The “Secretariat’s Meadow Tour”…Following the Hoofbeats of History

Christopher T.  Chenery, the founder of Meadow Stable, visionary breeder of Secretariat, and horseman extraordinaire,  enjoyed riding his favorite saddle horse, Granite, all over the sprawling lands of his beloved Virginia farm, The Meadow.  He was “a bold rider who went bold places.” If you  were  fortunate enough to ride with him, you’d better be able to jump the eight-foot ditches in the Cove, the fertile bottom land land down by the North Anna River where the broodmares and foals grazed.

We make it much easier for you to see The Meadow today with our new narrated tram tours of this historic property.  You’ll see not only the Cove where Secretariat romped beside his dam, Somethingroyal, but also the original foaling shed where he was born on March 30, 1970; the stalls where he and The Meadow’s first Derby winner, Riva Ridge, stayed in both the yearling barn and the training center.  You’ll also see  the stallion barns and the horse cemetery where Secretariat’s “grandmother” is buried, as well as the site of the original 1805  home of  Chris Chenery’s ancestors, the Morrises,  and their  family cemetery. 

The original barns  and structures built by Chris Chenery have been carefully restored by the SFVA, which purchased The Meadow in 2003. Visitors can walk over to the stalls and other sites and take photos on the tour.

So hop aboard our tram and get ready to learn more about “the land, the family and the legend.” We’ll be describing various points of interest in each blog post as we follow Secretariat’s hoofprints across his native soil.   We’ll start with the Cove, which was essentially Secretariat’s nursery. It is also the source for two never-before-told stories about Secretariat and Riva Ridge, which you will hear on the actual tour.

 THE COVE – It was said that Chris Chenery created “an empire built on broodmares.”  But before he could start that empire, he faced the herculean task of rebuilding the farm, his ancestral homeplace which he had bought in 1936.  A casualty of the Depression,  The Meadow was in a such a sad state of disrepair that Mrs. Chenery called her husband’s project “Operation Rathole.”

The fields where Chris Chenery hoped to raise fine Thoroughbreds had been depleted by continuous tilling, and what should have been rich bottom land by the North Anna River was a weedy, brambly, impenetrable thicket .  The dikes built by the enslaved workers of the 1805 plantation had not been repaired after the Civil War, so the river easily overran its banks.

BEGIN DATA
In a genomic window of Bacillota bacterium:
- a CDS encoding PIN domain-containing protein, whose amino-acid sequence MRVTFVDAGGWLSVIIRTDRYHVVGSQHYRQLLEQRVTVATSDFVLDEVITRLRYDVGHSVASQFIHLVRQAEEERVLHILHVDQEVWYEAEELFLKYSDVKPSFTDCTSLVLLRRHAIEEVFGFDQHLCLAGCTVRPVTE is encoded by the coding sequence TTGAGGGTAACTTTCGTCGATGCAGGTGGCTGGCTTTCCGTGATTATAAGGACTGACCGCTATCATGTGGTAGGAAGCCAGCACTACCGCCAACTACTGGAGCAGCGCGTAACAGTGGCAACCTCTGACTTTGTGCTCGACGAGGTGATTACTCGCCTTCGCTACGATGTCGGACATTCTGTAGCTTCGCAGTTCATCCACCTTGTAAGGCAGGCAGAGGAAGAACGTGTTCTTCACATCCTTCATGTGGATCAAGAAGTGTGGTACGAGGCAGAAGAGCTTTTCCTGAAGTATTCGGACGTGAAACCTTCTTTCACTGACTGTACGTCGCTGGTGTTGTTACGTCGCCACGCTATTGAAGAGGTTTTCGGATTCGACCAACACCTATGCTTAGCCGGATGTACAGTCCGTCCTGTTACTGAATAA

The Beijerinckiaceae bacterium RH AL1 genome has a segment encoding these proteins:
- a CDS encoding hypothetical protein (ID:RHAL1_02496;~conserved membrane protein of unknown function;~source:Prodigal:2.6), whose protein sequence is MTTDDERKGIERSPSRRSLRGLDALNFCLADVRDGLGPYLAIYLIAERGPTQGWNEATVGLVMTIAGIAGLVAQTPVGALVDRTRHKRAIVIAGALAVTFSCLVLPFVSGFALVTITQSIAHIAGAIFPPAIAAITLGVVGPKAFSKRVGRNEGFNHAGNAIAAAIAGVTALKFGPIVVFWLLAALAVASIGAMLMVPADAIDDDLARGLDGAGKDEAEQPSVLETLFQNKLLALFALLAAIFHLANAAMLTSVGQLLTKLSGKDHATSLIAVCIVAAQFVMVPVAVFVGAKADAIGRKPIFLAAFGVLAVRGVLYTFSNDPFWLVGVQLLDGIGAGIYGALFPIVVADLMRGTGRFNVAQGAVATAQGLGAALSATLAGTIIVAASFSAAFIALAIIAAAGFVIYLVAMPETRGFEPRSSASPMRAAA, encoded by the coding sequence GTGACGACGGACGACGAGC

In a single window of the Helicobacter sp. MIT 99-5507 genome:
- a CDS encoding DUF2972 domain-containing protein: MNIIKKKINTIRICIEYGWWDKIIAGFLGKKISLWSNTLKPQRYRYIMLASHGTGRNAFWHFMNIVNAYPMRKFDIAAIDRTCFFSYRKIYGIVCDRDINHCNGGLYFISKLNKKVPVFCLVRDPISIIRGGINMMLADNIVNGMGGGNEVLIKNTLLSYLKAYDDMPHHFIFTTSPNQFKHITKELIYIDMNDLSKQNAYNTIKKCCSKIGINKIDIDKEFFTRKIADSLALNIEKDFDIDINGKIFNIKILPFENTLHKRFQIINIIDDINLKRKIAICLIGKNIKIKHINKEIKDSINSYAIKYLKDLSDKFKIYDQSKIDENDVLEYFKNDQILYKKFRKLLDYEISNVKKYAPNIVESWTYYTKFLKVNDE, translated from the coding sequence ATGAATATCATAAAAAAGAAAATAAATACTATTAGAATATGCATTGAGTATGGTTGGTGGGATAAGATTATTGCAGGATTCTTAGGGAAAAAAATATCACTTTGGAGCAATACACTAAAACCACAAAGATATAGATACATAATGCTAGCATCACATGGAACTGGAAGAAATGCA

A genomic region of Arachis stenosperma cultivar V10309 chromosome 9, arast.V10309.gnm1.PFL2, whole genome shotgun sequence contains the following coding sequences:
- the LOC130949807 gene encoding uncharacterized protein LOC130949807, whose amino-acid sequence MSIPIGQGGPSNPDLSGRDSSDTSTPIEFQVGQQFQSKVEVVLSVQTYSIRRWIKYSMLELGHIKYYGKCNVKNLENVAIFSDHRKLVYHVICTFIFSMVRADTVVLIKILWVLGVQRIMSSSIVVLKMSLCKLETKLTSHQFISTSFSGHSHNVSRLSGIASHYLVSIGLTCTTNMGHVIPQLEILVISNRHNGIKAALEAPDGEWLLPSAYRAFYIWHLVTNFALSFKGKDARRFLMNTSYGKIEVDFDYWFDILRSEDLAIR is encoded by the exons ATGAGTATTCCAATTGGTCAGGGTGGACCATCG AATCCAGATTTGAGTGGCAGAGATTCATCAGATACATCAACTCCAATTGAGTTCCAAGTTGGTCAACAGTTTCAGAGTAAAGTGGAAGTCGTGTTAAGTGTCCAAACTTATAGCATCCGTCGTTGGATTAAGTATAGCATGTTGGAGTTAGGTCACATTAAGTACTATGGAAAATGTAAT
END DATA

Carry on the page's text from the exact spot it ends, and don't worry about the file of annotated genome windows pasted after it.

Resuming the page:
But Chris Chenery, applying  his indomitable will (and behemoth-sized  bulldozers)  literally reshaped the land of The Meadow into his vision of a first-class Thoroughbred farm.   Then he began to use “his good eye for a mare,” acquiring what would prove to be some of the most influential matriarchs of the time.

This included the $750 bargain, Hildene, who gave him his first  major champion, Hill Prince, Horse of the Year 1950 and then First Landing, who would sire Riva Ridge.  Another great mare was  Imperatrice, who became the dam of Somethingroyal. 

 In addition to her Triple Crown son,  Somethingroyal gave racing  Sir Gaylord.  He was Chris Chenery’s third Derby contender in 1962.  Though he didn’t win the Kentucky Derby, Sir Gaylord would sire Sir Ivor, who won the Epsom Derby and took the Meadow Stable bloodlines to an international level.

By the time she had Secretariat in 1970, Somethingroyal was 18, “an old lady” as Penny Chenery called her. A sweet-natured mare, she undoubtedly exerted  a positive influence on her high-spirited chestnut colt.

Chris Chenery believed the mare was as important in the breeding equation as the stallion. His faith in the female contribution would find concrete scientific validation when it was discovered that Secretariat’s famous large heart came from the X chromosome of the broodmare. That large heart, which Penny called his “bigger power pack,” helped propel Secretariat into the record books and  the realm of legend. The iconic champions Eclipse and Man O’ War  had the large heart as well.    This genetic alchemy  also made Secretariat a great broodmare sire, allowing his daughters to pass his greatness onto their sons, such as A.P. Indy, Storm Cat and Smarty Jones.

Thus, the  once-brambly Cove of The Meadow became a lush oasis for the broodmares and their babies and a prolific nursery for future Thoroughbred champions.  It proved to be greener pastures for Chris Chenery, who had defied the skeptics and founded his Thoroughbred farm well off the traditional bluegrass path to success.  

You can view the sweeping vistas of the Cove from the tram.  And if you peer closely through the mists of time, maybe you’ll see a bright red colt frisking alongside  a patient bay mare, the dowager queen who gave racing an immortal son.

   The Cove, circa 1960, home of  “the empire built on broodmares”


 The “Secretariat’s Meadow Tours” are sponsored by the SFVA. Private group tours are available for groups of 30 or more at $10 per person.  Tours are also offered to the general public on certain dates.  The next public tours are on July 23 and September 10, 2011. For more information about the tours, see  Tours are narrated by Leeanne Meadows Ladin, co-author of “Secretariat’s Meadow – The Land, The Family, The Legend.”  Proceeds from the tours benefit the future Museum of the Virginia Horse to be built at The Meadow.

Leeanne Meadows Ladin

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